Welcome to the Restaurant at the End of the Universe! No, wait. That's a different science fiction franchise. Welcome to the last restaurant you'd ever want to eat at! The Doctor and Clara have a conversation about which of them is an egomaniac game player and the Doctor confesses that he doesn't want Clara to change. You can tell that the Doctor is worried that his new "old" face is a game changer, to which I once again yell "nonsense!" So, back to the plot...the restaurant is full of machines who are made up of human parts--skin, hair, eyes, liver, brains. And the Doctor and Clara are next on the menu. The pair get sucked into the underground lair of the machines, which, of course, turns out to be a space ship that is centuries old. There, humans are harvested for their various bits and pieces. It's a metaphor, guys. Bits and pieces of humanity crammed on to something that isn't human at all (yeah, I'm looking at you, Doctor). And this is where the plot gets really heavy and if I'm being perfectly honest, a bit boring. It's also a total riff on an episode that Moffat wrote 5 seasons ago, "The Girl In the Fireplace." Now, at the time, that episode was fantastic. Now I'm worried that Moffat is trying to repackage his old work and resell it to me. You have cyborgs who are harvesting human parts in order to make their space ship--the SS Marie Antoinette--fly. Sound familiar? The Madame de Pompadour was the name of the ship back in Season 2 and it even got a shout out in this episode! I can only assume that Moffat is going somewhere with this and that he isn't just rehasing old ideas for the sake of it.

 There is a question that permeates throughout the episode: is the Doctor a good man? It’s true that with every incarnation, some things stay the same, namely the Doctor’s moral code of saving the defenseless and having a respect and almost childlike awe at the different forms of life in the universe. The question posited does not get answered in this episode. At one point the Doctor abandons Clara to the machines that are, in essence, trying to eat her. But the Doctor comes back at just the right moment, reinforcing Clara’s belief that he always has her back. In the next few moments, though, the Doctor and the head cyborg end up alone, discussing life and humanity before it is alluded that the Doctor murdered the cyborg by pushing him out of the TARDIS, though this, in the end, is equally unclear. Either the Doctor did the deed or the cyborg jumped. If we take one thing away from this episode, it’s that we’re looking at a different Doctor; the knight in shinning armor has been roughed up a bit and this new man is a more gray incarnation (both literally and metaphorically). There's something to be said about the "broom" conversation. If you keep pulling yourself apart and replacing bits and bobs over time, are you still the same man? No, of course you're not. The Doctor is going to be darker, I think, than what we've seen in the past. Did he kill the Cyborg? I'm leaning towards yes. Though, it turned out okay for the Cyborg in the end, given that he ended up in paradise. I have no idea what to make of this bit. Who the hell is Missy? What is this heaven? And what is going on? I'm guessing that's the big mystery of the season.

Was this necessary? At all? I am probably alone in my opinion that the Matt Smith guest appearance at the end of the episode was cheesy.  It took away from Smith’s wonderful regeneration scene and magnificent final line, “I’ll always remember when the Doctor was me.” That was how I wanted to remember Matt Smith’s incarnation, not a man making one final pleading phone call, reaching out to a companion who, as I said, shouldn’t be torn about traveling with the Doctor. This just felt excessive and cheap, one final way to get Matt Smith on the screen for all his fans before truly passing the torch. But that's not fair to the other Doctors who regenerated and never got this sort of moment. And again, I have to say, it makes no sense for Clara to be questioning not traveling with the Doctor simply because he regenerated. The 12th Doctor and Clara have a nice little moment where she finally "sees" him and decides to stick around. Overall, this episode was good but not great. It got seriously bogged down in the plot and dragged quite a bit. Peter Capaldi is magnificent, though. He's going to be a great Doctor.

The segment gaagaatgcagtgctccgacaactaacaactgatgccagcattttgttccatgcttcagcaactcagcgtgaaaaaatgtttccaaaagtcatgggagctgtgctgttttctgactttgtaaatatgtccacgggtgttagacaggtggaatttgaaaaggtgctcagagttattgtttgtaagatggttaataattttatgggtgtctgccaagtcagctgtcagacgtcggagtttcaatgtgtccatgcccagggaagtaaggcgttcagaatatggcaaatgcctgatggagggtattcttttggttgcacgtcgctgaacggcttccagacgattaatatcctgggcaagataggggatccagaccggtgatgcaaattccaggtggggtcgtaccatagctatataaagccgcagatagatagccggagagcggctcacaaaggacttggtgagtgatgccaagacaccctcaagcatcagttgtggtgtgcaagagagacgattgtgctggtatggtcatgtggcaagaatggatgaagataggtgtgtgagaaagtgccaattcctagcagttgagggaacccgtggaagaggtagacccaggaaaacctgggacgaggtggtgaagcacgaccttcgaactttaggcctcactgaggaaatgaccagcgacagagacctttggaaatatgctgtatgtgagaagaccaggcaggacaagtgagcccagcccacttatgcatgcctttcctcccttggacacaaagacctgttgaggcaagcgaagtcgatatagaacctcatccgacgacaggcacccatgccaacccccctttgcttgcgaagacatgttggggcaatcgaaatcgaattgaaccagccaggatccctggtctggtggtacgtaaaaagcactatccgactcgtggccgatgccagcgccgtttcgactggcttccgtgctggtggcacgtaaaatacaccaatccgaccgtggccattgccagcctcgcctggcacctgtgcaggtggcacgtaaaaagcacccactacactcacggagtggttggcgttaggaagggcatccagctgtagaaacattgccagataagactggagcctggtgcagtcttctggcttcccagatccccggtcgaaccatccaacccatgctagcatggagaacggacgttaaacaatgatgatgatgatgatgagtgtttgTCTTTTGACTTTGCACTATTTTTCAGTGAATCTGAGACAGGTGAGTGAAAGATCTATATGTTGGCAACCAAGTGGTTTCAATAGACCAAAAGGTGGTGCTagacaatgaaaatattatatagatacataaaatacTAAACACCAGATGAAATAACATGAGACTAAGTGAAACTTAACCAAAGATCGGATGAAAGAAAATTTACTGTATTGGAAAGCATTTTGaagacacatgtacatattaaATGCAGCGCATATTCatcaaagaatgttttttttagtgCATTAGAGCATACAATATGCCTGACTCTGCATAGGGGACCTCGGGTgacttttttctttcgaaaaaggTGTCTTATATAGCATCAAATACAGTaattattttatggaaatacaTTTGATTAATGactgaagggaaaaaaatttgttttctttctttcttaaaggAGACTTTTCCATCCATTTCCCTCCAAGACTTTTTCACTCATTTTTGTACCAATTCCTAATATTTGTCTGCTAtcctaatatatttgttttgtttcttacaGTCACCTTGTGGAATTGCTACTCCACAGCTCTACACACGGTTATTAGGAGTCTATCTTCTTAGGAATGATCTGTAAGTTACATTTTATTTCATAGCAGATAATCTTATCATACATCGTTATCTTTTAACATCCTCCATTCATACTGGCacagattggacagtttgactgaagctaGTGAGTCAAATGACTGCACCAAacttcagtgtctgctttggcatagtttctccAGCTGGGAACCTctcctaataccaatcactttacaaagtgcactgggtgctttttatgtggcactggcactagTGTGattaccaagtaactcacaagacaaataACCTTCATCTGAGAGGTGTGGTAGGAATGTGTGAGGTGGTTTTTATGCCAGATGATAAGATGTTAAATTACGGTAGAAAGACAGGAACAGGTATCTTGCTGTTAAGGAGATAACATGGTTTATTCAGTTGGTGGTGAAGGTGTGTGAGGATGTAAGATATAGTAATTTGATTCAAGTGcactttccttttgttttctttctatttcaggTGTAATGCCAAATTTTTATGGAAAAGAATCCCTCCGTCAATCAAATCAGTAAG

Miscellaneous Notes on Deep Breath

--He may not be a great show runner, but Moffat does know how to write a great line or two. Here's smattering of great quotes:

"It just laid an egg!" "It dropped a blue box marked police out of its mouth. Your grasp on biology...troubles me." 
"You remember...thingy! Not me, the asking questions one."
"Sorry it's my new hands! Can't tell them apart"
"Give him hell, he'll always need it"

--Strax needs his own spinoff. 

--Heavy religious overtones are heavy! 

--Did you notice all the mirrors? Are we looking at a parallel universe? 

Saturday, August 23, 2014

In Which I Predict the 66th Primetime Emmy Award Winners

I watch a lot of television. I think this fact over the past year of this almost solely focused television blog has become quite apparent. I thought it would be a fun experiment this year to actually write down my own predictions for the Emmy Awards. Sometimes, the Emmy's get it so clearly wrong (looking at you Jeff Daniels in 2013) that it is nice to say "this is what should have won." So here you'll find my "who should win" and "who will win" because often the Emmy's go in a different direction than the one I'd like them to go. I'm sticking with just the most major categories, and avoiding anything that involves directing since I find directing hard to judge.